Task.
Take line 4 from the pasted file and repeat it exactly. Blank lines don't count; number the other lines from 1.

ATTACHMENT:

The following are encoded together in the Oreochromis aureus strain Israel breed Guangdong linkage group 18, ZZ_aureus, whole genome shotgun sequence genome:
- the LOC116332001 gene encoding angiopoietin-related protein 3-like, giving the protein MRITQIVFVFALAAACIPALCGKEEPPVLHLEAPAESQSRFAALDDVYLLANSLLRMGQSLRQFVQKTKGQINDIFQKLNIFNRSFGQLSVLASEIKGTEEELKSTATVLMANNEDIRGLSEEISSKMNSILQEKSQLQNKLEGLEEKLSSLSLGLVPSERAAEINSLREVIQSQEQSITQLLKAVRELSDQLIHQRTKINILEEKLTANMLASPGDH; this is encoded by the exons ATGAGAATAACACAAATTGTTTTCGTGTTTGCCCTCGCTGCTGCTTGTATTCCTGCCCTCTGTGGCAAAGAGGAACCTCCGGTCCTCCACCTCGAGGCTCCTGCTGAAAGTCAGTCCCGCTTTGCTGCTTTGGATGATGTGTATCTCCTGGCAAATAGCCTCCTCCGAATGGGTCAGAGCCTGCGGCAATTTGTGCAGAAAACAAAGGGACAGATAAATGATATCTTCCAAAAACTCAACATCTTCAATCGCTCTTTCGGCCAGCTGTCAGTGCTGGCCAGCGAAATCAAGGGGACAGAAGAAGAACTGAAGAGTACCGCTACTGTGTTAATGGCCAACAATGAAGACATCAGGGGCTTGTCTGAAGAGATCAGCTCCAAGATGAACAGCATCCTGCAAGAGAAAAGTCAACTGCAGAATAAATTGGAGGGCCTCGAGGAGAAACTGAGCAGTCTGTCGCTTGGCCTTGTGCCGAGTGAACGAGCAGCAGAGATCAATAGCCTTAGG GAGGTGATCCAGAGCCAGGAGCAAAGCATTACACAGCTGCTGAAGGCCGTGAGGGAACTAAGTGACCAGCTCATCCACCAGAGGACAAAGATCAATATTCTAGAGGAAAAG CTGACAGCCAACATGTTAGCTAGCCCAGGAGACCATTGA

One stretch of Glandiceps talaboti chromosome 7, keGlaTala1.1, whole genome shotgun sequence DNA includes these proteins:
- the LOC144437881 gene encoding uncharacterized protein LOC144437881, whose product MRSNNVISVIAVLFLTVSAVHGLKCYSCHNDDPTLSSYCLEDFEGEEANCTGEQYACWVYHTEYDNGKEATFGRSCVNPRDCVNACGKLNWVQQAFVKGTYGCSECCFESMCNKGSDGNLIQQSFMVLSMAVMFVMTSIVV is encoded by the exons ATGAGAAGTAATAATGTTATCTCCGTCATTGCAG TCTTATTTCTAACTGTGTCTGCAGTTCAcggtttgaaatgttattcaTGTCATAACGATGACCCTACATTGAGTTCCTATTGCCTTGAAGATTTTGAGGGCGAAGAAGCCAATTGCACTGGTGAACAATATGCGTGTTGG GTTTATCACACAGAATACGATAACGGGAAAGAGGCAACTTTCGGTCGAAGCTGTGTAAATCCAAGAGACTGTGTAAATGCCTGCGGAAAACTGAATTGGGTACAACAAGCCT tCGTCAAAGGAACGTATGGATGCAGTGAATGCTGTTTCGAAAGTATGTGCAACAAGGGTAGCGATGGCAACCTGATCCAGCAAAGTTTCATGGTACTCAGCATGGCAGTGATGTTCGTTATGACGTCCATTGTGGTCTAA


- the LOC144437881 gene encoding uncharacterized protein LOC144437881, whose product MRSNNVISVIAVLFLTVSAVHGLKCYSCHNDDPTLSSYCLEDFEGEEANCTGEQYACWVYHTEYDNGKEATFGRSCVNPRDCVNACGKLNWVQQAFVKGTYGCSECCFESMCNKGSDGNLIQQSFMVLSMAVMFVMTSIVV is encoded by the exons ATGAGAAGTAATAATGTTATCTCCGTCATTGCAG TCTTATTTCTAACTGTGTCTGCAGTTCAcggtttgaaatgttattcaTGTCATAACGATGACCCTACATTGAGTTCCTATTGCCTTGAAGATTTTGAGGGCGAAGAAGCCAATTGCACTGGTGAACAATATGCGTGTTGG GTTTATCACACAGAATACGATAACGGGAAAGAGGCAACTTTCGGTCGAAGCTGTGTAAATCCAAGAGACTGTGTAAATGCCTGCGGAAAACTGAATTGGGTACAACAAGCCT tCGTCAAAGGAACGTATGGATGCAGTGAATGCTGTTTCGAAAGTATGTGCAACAAGGGTAGCGATGGCAACCTGATCCAGCAAAGTTTCATGGTACTCAGCATGGCAGTGATGTTCGTTATGACGTCCATTGTGGTCTAA